The civil service system confers only limited rights to those on eligibility lists. Chapter 31 expressly directs that an eligibility list will be effective "for such period as the administrator shall determine, but in any event not to exceed two years . . . ." G. L. c. 31, Section 25. The system the Legislature created, in which eligibility lists expire and are replaced by new lists, involves the risk that positions might become available immediately after the expiration of an old list -- or immediately before the establishment of a new list. The over-all pattern of the statute does not justify expectations that certain positions will become available during the period of a single list. Moreover, individuals do not have a vested right in their particular positions on the eligibility list once it is established. See G. L. c. 31, Section 23 ("administrator shall make any necessary adjustment to correct such error" in grading of examination); McCue v. Director of Civil Serv., 325 Mass. 605 , 608 (1950) ("The director may revise the list by placing ahead of [an applicant's] name the names of disabled veterans who had failed to claim, until after the list was established, the preference accorded them"), citing Smith v. Director of Civil Serv., 324 Mass. 455 (1949). In addition, the statute does not specify when examinations should be administered, leaving the timing of an examination to the sound discretion of the administrator. G. L. c. 31, Sections 18-19. See generally McCue v. Director of Civil Serv., supra at 609. Hence, those on an eligibility list for a lower-tier position are unable to assert a protected interest in the timing of establishing a new eligibility list for that lower-tier position; we think they may not assert a greater interest in whether the six-month requirement of Section 25 is satisfied for higher-tier positions.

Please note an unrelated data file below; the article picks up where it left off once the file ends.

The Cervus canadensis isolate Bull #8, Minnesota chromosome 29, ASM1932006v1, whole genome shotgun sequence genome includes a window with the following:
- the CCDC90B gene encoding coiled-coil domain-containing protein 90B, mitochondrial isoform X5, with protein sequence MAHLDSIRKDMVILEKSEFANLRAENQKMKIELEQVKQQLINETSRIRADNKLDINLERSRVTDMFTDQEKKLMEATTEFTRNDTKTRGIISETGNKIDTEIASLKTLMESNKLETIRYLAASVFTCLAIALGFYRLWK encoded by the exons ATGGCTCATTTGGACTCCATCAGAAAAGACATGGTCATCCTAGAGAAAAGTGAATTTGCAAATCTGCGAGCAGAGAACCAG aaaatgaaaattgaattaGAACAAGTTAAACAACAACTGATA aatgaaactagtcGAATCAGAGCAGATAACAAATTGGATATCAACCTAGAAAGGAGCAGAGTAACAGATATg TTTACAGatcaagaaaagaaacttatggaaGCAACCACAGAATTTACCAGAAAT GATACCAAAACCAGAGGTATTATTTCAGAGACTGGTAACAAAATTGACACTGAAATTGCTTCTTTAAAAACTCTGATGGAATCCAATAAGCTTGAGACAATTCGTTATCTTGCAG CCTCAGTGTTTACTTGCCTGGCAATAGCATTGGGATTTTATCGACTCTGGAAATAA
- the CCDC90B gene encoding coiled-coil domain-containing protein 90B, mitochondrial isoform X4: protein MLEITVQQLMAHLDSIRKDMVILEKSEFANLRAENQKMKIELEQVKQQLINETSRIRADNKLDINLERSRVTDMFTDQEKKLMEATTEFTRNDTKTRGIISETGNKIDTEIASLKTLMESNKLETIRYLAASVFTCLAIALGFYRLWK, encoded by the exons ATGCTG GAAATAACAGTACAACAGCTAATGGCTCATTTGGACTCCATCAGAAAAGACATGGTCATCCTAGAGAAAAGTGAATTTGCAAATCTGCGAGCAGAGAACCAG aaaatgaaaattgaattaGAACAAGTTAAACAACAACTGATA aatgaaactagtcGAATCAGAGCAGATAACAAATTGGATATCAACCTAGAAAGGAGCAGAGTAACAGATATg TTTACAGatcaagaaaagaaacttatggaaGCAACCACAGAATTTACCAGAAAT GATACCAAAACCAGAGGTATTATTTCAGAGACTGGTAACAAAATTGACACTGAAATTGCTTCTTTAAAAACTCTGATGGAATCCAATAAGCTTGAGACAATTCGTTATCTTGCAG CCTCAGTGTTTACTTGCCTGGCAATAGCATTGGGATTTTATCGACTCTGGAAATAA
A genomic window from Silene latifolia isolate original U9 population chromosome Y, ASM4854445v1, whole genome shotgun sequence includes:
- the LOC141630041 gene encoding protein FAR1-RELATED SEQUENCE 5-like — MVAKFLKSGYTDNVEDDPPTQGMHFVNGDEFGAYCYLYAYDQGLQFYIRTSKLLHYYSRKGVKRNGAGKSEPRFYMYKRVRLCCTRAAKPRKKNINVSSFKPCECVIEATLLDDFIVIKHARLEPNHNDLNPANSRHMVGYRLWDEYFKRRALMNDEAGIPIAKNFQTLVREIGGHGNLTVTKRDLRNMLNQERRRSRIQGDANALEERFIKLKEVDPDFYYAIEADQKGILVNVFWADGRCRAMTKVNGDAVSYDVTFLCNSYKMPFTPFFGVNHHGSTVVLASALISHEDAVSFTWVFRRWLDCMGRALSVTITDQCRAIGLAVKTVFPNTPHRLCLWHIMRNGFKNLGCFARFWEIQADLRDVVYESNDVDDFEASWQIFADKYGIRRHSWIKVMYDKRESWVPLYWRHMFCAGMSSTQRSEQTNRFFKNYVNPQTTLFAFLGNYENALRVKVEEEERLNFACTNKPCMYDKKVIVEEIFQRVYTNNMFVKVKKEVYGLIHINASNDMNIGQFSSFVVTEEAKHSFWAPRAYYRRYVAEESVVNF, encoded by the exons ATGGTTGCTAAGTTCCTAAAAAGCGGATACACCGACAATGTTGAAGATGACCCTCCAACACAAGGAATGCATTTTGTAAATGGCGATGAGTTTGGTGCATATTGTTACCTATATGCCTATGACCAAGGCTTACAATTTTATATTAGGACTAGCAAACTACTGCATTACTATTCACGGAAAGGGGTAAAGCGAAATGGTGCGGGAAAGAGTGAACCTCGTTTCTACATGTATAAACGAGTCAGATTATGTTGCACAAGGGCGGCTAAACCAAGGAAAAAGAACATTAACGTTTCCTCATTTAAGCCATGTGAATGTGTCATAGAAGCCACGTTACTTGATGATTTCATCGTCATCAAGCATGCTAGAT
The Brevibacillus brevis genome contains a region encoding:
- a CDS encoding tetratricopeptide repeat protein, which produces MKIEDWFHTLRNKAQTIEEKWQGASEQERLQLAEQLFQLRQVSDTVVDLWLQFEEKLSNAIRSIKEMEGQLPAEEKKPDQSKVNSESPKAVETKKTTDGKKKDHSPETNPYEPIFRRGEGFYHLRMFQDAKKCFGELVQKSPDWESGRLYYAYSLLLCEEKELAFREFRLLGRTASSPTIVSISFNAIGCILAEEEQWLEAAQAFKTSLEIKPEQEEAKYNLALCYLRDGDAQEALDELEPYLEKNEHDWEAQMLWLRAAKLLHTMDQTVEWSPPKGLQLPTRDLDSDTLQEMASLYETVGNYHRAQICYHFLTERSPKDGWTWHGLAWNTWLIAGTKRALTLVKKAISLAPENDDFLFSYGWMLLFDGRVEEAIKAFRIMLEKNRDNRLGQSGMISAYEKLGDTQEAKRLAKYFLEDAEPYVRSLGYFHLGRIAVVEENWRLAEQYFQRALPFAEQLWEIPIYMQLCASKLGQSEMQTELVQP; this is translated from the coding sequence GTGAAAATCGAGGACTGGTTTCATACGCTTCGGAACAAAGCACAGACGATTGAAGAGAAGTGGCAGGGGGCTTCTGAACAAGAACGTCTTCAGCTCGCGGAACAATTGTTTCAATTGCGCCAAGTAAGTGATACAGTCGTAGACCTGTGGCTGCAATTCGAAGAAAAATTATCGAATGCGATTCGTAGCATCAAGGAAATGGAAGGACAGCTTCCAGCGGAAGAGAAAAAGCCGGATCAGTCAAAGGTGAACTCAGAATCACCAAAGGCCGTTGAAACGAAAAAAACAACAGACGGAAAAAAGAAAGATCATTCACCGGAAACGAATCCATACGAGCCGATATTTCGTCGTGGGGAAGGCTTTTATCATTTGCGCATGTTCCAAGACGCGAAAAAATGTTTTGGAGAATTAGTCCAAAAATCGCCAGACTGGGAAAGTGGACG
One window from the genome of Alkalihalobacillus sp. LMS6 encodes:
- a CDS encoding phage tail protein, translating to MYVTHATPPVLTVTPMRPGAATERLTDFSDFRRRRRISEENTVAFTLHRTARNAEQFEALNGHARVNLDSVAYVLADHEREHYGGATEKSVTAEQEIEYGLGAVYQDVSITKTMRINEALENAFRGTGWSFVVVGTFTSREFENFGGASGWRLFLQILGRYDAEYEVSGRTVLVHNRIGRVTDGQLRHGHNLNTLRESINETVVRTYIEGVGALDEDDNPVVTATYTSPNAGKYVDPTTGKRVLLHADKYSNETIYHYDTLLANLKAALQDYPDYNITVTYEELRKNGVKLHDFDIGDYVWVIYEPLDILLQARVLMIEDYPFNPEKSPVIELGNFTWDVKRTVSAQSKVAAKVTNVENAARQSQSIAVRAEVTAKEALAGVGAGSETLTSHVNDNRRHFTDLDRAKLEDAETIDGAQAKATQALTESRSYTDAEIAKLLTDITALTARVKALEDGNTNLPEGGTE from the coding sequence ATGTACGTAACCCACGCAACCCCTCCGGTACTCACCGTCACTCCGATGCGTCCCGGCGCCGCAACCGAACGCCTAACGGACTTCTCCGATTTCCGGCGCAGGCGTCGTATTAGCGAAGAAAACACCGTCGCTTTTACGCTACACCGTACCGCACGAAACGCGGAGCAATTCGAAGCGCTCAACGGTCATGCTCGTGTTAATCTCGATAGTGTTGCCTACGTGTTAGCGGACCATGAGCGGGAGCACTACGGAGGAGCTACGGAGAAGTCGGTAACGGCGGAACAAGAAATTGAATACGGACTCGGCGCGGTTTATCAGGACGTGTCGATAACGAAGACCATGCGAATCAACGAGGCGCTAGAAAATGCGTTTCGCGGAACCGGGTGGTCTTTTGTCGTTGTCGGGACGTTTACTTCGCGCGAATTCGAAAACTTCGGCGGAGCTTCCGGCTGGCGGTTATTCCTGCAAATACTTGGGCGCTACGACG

We also note that the statute contemplates a new eligibility list being created during the active life of an older list, and directs that the two lists are to be merged. G. L. c. 31, Section 25. In the statutory scheme, the most recent examination results

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for an individual are used to determine ranking on the merged eligibility list. Id. Applicants are able to protect their interests in remaining eligible by taking the later examinations.